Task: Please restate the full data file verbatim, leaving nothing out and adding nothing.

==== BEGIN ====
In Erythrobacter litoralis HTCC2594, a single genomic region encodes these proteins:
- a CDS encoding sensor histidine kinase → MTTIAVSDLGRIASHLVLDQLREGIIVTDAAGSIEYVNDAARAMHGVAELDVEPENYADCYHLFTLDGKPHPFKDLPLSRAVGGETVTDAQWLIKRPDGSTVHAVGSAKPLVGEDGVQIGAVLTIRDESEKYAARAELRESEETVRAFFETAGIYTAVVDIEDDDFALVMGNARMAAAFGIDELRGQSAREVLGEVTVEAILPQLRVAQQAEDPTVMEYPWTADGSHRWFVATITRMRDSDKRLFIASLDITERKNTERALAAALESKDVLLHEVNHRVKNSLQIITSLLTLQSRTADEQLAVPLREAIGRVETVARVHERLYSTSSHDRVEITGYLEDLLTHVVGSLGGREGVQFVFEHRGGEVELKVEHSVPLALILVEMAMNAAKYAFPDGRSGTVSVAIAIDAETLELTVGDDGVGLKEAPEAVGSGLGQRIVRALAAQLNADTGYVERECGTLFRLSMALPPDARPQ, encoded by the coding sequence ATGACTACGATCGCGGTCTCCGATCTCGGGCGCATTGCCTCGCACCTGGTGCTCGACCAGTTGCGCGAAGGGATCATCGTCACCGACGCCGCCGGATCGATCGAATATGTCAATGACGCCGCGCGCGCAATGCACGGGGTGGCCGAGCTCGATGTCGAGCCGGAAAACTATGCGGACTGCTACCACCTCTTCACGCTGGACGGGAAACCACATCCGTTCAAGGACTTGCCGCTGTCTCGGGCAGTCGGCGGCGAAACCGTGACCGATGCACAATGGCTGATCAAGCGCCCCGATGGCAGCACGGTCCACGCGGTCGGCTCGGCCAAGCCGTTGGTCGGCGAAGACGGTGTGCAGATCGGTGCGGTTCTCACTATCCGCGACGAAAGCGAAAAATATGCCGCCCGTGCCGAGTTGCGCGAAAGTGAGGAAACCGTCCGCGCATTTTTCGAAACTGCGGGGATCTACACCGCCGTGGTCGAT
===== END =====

In Erythrobacter litoralis HTCC2594, a single genomic region encodes these proteins:
- a CDS encoding sensor histidine kinase → MTTIAVSDLGRIASHLVLDQLREGIIVTDAAGSIEYVNDAARAMHGVAELDVEPENYADCYHLFTLDGKPHPFKDLPLSRAVGGETVTDAQWLIKRPDGSTVHAVGSAKPLVGEDGVQIGAVLTIRDESEKYAARAELRESEETVRAFFETAGIYTAVVDIEDDDFALVMGNARMAAAFGIDELRGQSAREVLGEVTVEAILPQLRVAQQAEDPTVMEYPWTADGSHRWFVATITRMRDSDKRLFIASLDITERKNTERALAAALESKDVLLHEVNHRVKNSLQIITSLLTLQSRTADEQLAVPLREAIGRVETVARVHERLYSTSSHDRVEITGYLEDLLTHVVGSLGGREGVQFVFEHRGGEVELKVEHSVPLALILVEMAMNAAKYAFPDGRSGTVSVAIAIDAETLELTVGDDGVGLKEAPEAVGSGLGQRIVRALAAQLNADTGYVERECGTLFRLSMALPPDARPQ, encoded by the coding sequence ATGACTACGATCGCGGTCTCCGATCTCGGGCGCATTGCCTCGCACCTGGTGCTCGACCAGTTGCGCGAAGGGATCATCGTCACCGACGCCGCCGGATCGATCGAATATGTCAATGACGCCGCGCGCGCAATGCACGGGGTGGCCGAGCTCGATGTCGAGCCGGAAAACTATGCGGACTGCTACCACCTCTTCACGCTGGACGGGAAACCACATCCGTTCAAGGACTTGCCGCTGTCTCGGGCAGTCGGCGGCGAAACCGTGACCGATGCACAATGGCTGATCAAGCGCCCCGATGGCAGCACGGTCCACGCGGTCGGCTCGGCCAAGCCGTTGGTCGGCGAAGACGGTGTGCAGATCGGTGCGGTTCTCACTATCCGCGACGAAAGCGAAAAATATGCCGCCCGTGCCGAGTTGCGCGAAAGTGAGGAAACCGTCCGCGCATTTTTCGAAACTGCGGGGATCTACACCGCCGTGGTCGAT